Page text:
“No matter what it takes, when America calls, America answers.”
Retired Fire Lt. Pete Deevers was among more than 100 people who attended a dedication ceremony in Green to unveil the city’s First Responders Monument at Green Veterans Park. The significance of Monday's dedication ceremony was not only to remember the victims and first responders of the 9/11 attacks 16 years ago, but also those who continue to protect their country.
“We do these sorts of things because we love it,” said Deevers. “We love to help people. That’s what we do.”
Deevers had returned back from Houston, Texas last week after spending nearly two weeks working with Ohio Task Force 1 in recovery efforts following Hurricane Harvey.
Fire Medic Jason Wells and Captain Josh Compton were also deployed to Houston on the eve of Hurricane Harvey.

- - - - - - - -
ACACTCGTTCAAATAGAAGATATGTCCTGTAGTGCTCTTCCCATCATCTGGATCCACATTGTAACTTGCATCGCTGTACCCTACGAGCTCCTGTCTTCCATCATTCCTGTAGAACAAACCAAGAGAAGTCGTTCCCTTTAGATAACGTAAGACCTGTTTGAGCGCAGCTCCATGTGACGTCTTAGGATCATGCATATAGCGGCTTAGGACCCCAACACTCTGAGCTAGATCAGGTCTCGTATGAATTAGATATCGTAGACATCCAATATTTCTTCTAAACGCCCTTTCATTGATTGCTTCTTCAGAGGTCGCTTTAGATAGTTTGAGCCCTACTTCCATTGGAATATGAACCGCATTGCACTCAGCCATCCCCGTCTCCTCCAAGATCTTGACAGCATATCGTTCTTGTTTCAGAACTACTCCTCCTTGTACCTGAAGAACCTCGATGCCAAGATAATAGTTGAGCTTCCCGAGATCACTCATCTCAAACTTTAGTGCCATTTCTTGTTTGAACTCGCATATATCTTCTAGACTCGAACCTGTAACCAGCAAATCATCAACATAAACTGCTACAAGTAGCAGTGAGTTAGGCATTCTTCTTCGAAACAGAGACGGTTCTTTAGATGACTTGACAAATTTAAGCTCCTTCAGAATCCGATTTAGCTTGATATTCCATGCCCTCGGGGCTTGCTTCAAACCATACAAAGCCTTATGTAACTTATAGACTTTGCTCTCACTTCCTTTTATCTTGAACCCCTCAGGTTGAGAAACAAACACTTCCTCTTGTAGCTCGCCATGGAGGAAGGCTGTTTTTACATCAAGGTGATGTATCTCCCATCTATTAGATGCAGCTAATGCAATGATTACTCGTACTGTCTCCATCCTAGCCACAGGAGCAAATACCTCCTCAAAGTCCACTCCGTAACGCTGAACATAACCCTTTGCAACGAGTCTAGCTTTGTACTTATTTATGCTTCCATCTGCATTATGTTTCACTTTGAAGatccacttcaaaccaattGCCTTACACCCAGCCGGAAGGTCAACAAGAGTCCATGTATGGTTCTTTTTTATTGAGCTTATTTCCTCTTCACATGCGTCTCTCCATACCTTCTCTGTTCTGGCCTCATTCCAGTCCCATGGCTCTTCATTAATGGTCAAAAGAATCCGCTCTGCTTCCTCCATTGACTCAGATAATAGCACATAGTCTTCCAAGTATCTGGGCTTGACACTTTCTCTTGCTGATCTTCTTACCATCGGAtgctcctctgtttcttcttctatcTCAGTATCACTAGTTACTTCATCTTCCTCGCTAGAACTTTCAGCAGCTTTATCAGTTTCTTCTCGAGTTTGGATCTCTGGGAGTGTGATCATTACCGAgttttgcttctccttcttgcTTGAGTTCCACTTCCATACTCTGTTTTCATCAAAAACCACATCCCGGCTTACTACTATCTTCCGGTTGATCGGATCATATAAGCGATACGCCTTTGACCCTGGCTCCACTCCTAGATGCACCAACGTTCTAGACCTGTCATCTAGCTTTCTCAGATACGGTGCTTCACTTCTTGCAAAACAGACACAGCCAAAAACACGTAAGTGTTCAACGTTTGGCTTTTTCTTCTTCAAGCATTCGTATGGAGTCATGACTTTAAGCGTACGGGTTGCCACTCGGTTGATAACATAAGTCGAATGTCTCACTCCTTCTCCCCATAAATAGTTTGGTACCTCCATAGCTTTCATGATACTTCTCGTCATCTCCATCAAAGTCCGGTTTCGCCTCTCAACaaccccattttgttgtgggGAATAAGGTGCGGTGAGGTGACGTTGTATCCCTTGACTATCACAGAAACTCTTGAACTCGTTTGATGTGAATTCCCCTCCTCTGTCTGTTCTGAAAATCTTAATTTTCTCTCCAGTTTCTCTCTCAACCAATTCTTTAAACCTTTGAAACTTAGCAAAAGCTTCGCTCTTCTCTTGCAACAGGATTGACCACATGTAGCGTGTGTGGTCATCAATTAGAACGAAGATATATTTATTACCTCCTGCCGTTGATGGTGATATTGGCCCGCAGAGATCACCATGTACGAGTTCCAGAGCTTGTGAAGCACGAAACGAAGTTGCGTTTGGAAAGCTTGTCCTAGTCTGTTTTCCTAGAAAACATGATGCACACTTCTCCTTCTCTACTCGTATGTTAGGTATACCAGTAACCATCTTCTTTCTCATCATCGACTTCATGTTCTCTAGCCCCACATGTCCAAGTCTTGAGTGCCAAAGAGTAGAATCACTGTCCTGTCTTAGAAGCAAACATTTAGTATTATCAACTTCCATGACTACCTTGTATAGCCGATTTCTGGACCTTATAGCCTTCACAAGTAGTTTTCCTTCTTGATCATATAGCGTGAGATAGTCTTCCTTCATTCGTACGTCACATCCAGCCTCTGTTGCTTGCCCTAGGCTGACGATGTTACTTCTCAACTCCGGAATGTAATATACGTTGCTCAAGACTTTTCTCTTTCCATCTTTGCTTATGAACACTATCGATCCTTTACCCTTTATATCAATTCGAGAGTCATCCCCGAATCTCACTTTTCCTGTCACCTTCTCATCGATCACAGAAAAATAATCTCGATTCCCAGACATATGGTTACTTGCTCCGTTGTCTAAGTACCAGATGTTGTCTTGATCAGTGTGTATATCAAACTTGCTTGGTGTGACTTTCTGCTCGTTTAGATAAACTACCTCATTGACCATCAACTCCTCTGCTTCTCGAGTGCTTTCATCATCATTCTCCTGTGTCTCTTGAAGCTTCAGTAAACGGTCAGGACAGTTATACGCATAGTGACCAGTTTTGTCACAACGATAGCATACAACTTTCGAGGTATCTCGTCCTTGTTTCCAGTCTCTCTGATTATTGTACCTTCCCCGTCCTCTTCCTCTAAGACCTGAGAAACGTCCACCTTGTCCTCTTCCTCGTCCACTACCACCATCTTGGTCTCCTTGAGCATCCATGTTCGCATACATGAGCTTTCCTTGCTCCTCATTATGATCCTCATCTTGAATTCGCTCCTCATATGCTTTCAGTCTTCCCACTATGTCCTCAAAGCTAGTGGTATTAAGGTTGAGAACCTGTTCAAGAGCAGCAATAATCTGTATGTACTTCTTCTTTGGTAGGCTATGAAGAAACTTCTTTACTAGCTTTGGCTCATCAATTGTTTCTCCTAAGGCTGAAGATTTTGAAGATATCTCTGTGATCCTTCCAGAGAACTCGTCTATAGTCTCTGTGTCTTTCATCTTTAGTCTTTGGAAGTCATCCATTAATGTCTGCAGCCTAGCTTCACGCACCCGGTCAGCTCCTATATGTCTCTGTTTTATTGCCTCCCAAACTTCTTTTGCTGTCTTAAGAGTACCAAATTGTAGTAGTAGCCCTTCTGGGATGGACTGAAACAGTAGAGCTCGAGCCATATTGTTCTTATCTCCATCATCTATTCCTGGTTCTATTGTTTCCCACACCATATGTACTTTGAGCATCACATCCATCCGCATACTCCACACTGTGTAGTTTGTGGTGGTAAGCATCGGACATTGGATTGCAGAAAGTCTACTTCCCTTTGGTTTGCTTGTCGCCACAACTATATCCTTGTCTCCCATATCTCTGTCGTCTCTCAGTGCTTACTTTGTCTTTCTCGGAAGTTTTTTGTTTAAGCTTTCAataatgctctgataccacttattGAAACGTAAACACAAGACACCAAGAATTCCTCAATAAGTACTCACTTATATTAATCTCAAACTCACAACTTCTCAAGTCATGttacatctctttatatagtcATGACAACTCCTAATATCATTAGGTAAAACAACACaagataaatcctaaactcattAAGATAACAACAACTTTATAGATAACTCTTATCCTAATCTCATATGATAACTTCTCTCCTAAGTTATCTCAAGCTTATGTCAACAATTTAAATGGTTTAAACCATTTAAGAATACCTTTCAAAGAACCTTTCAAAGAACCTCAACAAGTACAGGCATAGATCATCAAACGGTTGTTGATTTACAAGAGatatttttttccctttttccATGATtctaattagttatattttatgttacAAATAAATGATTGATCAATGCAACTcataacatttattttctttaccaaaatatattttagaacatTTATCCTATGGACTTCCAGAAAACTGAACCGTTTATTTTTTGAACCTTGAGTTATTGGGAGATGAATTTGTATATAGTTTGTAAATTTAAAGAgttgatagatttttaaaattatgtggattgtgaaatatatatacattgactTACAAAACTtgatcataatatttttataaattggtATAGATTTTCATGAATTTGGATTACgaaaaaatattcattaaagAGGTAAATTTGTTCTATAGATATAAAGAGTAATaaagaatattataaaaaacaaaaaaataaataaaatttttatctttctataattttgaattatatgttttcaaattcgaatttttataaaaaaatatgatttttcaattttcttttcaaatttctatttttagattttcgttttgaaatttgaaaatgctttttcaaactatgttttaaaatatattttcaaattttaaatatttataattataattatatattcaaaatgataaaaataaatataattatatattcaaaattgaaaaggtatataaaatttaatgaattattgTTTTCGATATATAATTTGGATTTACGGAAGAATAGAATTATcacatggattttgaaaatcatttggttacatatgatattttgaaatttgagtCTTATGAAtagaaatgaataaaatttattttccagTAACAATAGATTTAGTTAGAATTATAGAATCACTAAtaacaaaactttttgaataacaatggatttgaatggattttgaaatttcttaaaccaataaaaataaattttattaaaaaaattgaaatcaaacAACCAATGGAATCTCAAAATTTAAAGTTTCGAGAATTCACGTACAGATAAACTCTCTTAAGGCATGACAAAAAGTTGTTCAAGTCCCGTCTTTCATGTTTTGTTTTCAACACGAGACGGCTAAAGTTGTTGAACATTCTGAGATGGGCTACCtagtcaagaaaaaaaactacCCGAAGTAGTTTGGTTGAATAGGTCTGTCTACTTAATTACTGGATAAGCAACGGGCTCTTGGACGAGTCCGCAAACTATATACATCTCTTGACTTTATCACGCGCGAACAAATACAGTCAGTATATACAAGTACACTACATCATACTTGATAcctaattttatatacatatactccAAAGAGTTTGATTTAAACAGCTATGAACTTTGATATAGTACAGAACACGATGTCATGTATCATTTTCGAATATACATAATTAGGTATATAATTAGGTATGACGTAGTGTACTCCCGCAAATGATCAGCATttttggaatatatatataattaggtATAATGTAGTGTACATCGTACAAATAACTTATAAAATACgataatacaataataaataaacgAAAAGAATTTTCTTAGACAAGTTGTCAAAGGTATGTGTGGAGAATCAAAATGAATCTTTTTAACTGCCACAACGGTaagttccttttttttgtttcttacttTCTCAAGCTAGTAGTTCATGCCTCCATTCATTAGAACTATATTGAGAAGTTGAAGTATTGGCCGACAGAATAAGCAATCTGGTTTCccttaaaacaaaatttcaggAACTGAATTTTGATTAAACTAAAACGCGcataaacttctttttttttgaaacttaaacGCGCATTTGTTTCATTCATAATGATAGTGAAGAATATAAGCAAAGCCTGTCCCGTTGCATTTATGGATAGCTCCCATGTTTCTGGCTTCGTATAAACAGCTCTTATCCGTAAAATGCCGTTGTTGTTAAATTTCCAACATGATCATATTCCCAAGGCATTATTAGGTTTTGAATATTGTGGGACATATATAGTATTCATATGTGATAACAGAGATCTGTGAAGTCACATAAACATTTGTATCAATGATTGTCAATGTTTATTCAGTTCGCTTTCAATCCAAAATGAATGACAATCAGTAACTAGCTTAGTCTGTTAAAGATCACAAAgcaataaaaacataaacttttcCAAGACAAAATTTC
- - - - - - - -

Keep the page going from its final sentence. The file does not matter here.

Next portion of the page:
“Very surreal. It’s something that you see on TV, you think you understand,” said Wells. “A lot of devastation.”
Compton, a rookie on the force during the 9/11 attack, said it was in those moments he immediately knew he wanted to begin training to help those in need in some of the most crucial moments.
“I became one of those guys and got on Ohio Task Force 1,” said Compton. “Now I get to be one of those guys that when disaster hits, hopefully I can go out there and help.”
Deevers, Wells, and Compton stood alongside their partners Monday afternoon as the city of Green dedicated its new First Responder’s Monument.
It was also an emotional event for Lt. Gov. Mary Taylor who shared her personal connection with the first responders standing behind her at the podium.
“You may personally be standing there, and I don’t know who you are, but twice you showed up to my house and you saved my son from an overdose,” said Taylor.
The dedication ceremony marks the completion of the final phase of the Green Veterans Park.